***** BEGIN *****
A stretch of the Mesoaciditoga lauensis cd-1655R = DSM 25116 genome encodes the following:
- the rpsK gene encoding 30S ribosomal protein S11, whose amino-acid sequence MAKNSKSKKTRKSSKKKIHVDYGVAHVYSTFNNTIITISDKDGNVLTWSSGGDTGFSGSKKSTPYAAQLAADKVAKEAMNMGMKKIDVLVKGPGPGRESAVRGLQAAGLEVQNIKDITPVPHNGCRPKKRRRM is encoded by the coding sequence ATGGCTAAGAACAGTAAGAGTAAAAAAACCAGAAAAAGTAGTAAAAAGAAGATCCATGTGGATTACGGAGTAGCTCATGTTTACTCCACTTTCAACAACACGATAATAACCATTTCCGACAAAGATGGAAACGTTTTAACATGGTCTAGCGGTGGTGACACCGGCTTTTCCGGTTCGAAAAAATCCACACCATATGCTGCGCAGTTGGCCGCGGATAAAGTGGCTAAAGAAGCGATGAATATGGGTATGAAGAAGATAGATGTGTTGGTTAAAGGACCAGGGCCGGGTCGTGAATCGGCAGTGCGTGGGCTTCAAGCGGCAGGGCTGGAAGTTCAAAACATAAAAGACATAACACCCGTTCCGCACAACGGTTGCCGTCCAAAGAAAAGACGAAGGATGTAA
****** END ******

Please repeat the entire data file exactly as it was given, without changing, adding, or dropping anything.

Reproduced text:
A stretch of the Mesoaciditoga lauensis cd-1655R = DSM 25116 genome encodes the following:
- the rpsK gene encoding 30S ribosomal protein S11, whose amino-acid sequence MAKNSKSKKTRKSSKKKIHVDYGVAHVYSTFNNTIITISDKDGNVLTWSSGGDTGFSGSKKSTPYAAQLAADKVAKEAMNMGMKKIDVLVKGPGPGRESAVRGLQAAGLEVQNIKDITPVPHNGCRPKKRRRM is encoded by the coding sequence ATGGCTAAGAACAGTAAGAGTAAAAAAACCAGAAAAAGTAGTAAAAAGAAGATCCATGTGGATTACGGAGTAGCTCATGTTTACTCCACTTTCAACAACACGATAATAACCATTTCCGACAAAGATGGAAACGTTTTAACATGGTCTAGCGGTGGTGACACCGGCTTTTCCGGTTCGAAAAAATCCACACCATATGCTGCGCAGTTGGCCGCGGATAAAGTGGCTAAAGAAGCGATGAATATGGGTATGAAGAAGATAGATGTGTTGGTTAAAGGACCAGGGCCGGGTCGTGAATCGGCAGTGCGTGGGCTTCAAGCGGCAGGGCTGGAAGTTCAAAACATAAAAGACATAACACCCGTTCCGCACAACGGTTGCCGTCCAAAGAAAAGACGAAGGATGTAA